Adnan Syed Has Won The Right To Petition Court To Hear Alibi Witness’s Testimony

Today brings another big update in the Adnan Syed case, which captured national attention as the subject of the first season of the “Serial” podcast, 15 years after the then-high schooler was convicted of murdering his ex-girlfriend. The Maryland Court of Special Appeals has decided that Syed’s legal team has the right to once again petition for what’s called “post-conviction relief,” which is available to those who have exhausted their direct legal appeals. Back in February, the court granted Syed a leave to appeal, based on an affidavit submitted in January by Asia McClain, who claims she was with Syed at the time when prosecutors say he killed his ex-girlfriend, Hae Min Lee, on January 13, 1999. Syed’s original defense attorney, Cristina Gutierrez, never pursued McClain as an alibi witness, and, Syed’s current team claims, also failed to properly represent him by seeking a plea deal.

The Most Insane And Damaging "Serial" Update Yet
Compelled evidence that Jay Wilds was coached by Baltimore police.

Today’s decision by the Court of Special Appeals remands the case back to the Circuit Court for Baltimore City, and grants Syed the right to ask that they “re-open the previously concluded post-conviction proceeding,” and could “afford the parties the opportunity to supplement the record with relevant documents and even testimony pertinent to the issues.” The decision basically indicates that the Court of Special Appeals feels like there is enough merit to Syed’s petition to warrant further inquiry. If the Circuit Court does decide to grant Syed’s appeal request, they would forward any additional evidence (like official testimony from Asia McClain) to the Court of Special Appeals for their consideration. Best case scenario for Syed is that he is granted a whole new trial.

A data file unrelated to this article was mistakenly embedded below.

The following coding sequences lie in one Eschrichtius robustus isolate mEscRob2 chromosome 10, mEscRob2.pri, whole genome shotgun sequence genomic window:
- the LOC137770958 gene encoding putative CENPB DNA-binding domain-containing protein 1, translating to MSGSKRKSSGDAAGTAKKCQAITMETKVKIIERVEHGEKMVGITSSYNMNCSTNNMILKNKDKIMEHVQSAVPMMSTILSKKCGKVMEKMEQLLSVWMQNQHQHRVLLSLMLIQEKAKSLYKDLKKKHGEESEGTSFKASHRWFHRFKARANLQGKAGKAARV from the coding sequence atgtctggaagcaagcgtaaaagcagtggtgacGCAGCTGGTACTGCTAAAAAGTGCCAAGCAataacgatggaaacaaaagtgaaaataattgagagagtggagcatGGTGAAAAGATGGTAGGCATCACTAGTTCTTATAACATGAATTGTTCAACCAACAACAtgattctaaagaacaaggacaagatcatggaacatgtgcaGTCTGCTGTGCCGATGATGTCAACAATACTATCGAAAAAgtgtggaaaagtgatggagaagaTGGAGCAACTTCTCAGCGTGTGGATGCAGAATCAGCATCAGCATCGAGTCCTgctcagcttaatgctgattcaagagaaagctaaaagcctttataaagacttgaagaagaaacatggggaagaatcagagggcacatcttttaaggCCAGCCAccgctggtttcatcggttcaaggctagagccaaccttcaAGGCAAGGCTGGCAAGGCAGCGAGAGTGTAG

Rabia Chaudry, a longtime friend of Syed’s who has supported his claims of innocence, says that the news came as a bit of a “shock,” as it speeds up what they expected to be a much lengthier process. “This is pretty much what we wanted. We were going into oral arguments next month [in Maryland’s Court of Special Appeals] for this result,” Chaudry told Buzzfeed News. “This is totally a bit of a shock. You expect to have the arguments, to wait six months or a year for a ruling, and see where that goes, but this means we’ve pretty much bypassed all that.”

[Buzzfeed]

[Think Progress]